The Edenhouse Boat Ramp site involved the removal of a failing bulkhead along the Chowan River and restoration of the naturally vegetated shoreline and riparian zone at the Edenhouse Boat Ramp site. The project included stabilization of the shoreline with a constructed stone sill and restoration of coastal marsh fringe grading into a restored riparian forested buffer zone. This project is part of a larger restoration project being undertaken by NC Wildlife Resources Commission at the ramp area, which will include future phases involving filling of an artificial lagoon and restoration to swamp forested wetlands.
In addition to the demonstration value, the site has unique habitat values. Coastal marsh is prime habitat for fish-rearing, supporting numerous recreational and commercially valuable species. Generally 65% of all recreational species and 90% of commercial species depend on coastal estuarine habitat at some stage of their life cycles. These projects will restore and protect coastal marsh habitat - home for a variety of fish, shellfish, birds and other marine life. A special aspect about this this, was that it provided sufficient protection from wave energy to allow for the successful establishment of a significant local SAV, wild celery. Although wild celery has been found in other sheltered areas of the Albemarle/Pamlico Sounds, the presence of this species in this location is credited entirely to the protection provided by the restoration project.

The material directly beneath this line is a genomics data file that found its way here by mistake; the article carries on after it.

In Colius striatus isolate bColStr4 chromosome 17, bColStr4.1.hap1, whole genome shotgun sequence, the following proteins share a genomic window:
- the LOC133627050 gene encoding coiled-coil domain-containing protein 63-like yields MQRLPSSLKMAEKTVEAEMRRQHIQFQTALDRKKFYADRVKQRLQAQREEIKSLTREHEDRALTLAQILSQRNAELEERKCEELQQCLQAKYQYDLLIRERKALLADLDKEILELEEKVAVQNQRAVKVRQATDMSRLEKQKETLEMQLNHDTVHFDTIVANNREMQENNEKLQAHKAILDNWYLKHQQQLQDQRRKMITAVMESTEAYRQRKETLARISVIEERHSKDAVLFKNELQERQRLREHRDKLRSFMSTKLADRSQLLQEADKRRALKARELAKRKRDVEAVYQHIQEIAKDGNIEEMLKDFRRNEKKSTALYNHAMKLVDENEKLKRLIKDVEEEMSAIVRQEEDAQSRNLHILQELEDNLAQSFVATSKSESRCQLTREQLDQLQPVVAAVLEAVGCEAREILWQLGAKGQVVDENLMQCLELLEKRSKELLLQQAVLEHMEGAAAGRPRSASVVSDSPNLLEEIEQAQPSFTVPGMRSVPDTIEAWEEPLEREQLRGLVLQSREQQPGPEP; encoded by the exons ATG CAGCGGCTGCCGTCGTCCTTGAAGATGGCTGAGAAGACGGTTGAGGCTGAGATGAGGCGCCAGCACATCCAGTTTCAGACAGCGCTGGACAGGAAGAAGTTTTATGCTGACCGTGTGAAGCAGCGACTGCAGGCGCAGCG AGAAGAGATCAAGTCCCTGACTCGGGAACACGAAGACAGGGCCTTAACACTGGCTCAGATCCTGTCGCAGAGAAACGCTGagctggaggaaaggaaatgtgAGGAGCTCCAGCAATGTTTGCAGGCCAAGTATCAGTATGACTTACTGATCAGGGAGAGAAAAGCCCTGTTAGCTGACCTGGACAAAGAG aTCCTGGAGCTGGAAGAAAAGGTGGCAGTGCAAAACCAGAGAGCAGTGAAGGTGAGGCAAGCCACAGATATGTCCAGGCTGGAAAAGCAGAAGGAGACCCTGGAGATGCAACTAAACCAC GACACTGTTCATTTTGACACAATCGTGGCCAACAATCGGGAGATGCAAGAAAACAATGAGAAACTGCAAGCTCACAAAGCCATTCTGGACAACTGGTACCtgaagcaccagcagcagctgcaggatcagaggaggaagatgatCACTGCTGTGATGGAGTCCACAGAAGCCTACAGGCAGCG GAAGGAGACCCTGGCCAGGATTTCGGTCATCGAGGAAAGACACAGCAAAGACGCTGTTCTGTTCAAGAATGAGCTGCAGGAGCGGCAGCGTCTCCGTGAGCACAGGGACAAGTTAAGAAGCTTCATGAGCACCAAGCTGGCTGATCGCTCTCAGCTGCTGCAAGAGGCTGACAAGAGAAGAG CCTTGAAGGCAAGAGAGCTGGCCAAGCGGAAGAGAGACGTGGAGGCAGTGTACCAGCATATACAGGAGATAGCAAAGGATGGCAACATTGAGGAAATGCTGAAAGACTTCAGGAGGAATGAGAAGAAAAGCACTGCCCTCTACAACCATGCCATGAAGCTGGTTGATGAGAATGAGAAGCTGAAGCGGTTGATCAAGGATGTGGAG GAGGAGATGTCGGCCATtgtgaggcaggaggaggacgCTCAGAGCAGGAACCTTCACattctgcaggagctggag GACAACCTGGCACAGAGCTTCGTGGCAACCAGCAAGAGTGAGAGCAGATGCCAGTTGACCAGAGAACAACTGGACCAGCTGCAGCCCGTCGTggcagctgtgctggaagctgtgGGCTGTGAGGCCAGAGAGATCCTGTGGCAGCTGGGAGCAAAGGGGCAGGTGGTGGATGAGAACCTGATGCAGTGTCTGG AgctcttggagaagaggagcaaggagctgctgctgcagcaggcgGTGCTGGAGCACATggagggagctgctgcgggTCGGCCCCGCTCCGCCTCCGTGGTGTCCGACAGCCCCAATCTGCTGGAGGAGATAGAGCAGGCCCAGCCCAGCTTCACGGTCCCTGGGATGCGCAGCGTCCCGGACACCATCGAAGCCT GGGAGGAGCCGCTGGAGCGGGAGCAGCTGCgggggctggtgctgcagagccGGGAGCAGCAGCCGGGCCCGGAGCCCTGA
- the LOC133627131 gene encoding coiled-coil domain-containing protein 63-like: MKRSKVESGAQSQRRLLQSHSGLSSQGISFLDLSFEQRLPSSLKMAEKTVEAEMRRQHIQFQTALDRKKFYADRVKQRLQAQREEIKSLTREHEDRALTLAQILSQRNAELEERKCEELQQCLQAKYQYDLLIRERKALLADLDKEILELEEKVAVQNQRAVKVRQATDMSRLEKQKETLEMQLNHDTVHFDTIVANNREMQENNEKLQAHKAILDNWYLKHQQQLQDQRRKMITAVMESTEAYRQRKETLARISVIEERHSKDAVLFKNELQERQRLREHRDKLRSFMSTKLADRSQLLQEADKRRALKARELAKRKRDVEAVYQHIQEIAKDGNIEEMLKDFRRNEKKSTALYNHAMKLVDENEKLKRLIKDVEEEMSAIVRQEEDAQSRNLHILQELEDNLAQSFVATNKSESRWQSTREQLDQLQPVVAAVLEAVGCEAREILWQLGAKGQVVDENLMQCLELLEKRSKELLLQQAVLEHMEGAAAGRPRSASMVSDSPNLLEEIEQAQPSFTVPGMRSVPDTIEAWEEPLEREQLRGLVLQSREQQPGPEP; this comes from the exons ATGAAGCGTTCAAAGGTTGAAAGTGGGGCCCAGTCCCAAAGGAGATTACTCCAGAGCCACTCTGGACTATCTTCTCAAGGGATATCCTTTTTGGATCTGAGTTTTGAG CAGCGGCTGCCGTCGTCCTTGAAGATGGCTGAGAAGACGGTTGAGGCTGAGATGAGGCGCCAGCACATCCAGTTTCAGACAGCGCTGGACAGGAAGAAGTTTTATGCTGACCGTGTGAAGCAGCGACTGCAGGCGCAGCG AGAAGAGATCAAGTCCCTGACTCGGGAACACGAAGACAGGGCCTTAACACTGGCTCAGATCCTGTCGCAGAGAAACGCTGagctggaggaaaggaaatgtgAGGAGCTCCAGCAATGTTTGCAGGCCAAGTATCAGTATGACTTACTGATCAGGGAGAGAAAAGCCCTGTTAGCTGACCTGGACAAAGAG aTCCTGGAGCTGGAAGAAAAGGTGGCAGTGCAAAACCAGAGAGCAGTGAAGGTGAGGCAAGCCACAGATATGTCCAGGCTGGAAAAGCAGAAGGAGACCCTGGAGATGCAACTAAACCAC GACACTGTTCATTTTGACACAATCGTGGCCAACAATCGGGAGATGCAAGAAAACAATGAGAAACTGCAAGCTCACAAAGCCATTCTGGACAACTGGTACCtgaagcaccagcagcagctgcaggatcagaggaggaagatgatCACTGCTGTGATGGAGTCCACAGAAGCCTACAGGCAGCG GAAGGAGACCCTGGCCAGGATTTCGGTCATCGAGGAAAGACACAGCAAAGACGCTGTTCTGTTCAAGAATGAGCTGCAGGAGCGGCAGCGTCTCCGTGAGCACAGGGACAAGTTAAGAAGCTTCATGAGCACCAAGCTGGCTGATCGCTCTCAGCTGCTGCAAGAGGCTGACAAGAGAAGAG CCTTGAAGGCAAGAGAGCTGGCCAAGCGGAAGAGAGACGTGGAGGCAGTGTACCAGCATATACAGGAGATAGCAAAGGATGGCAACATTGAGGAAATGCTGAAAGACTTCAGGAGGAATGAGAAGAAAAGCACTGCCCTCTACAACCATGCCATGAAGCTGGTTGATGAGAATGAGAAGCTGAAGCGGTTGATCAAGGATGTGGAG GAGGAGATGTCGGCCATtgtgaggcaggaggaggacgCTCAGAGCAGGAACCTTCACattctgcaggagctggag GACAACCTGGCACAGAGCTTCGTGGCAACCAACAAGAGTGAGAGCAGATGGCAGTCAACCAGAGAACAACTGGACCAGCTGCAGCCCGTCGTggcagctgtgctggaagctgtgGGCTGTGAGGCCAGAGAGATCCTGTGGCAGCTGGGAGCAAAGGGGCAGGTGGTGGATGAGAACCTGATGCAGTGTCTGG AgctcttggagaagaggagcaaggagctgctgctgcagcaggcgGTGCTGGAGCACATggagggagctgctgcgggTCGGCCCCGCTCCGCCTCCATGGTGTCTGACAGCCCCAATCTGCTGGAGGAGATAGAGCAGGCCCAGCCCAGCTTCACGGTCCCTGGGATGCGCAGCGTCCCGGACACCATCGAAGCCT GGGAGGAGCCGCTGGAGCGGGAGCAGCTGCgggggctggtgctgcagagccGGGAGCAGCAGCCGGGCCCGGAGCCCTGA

A number of challenges existed at this site. It had a high wave energy, which required a great deal of structural planning and construction sequencing to ensure that it would be protective enough. Additionally, the Edenhouse site required the establishment of freshwater coastal marsh plants, which are notably more difficult to settle than tidal saltwater species. Since the initial planting in Summer 2004, the site has required two additional plantings, once following Hurricane Charley in October 2004, and again in August 2005. It is expected that successful establishment of completely vegetated shoreline may take 2-3 years in freshwater, higher settings such as the Edenhouse site.
Removal of 400 feet of degrading bulkhead and re-grading of shoreline on the Chowan River. A suitable slope was established and over 6,000 coastal marsh and riparian buffer species were planted to create 0.6 acres of restored habitat.
Funding agencies and partners for this project include NCCF, NOAA, Restore America's Estuaries, and RCDB Funding Mechanism.
NOAA SeaGrant: $32,663
Total Project Cost: $82,118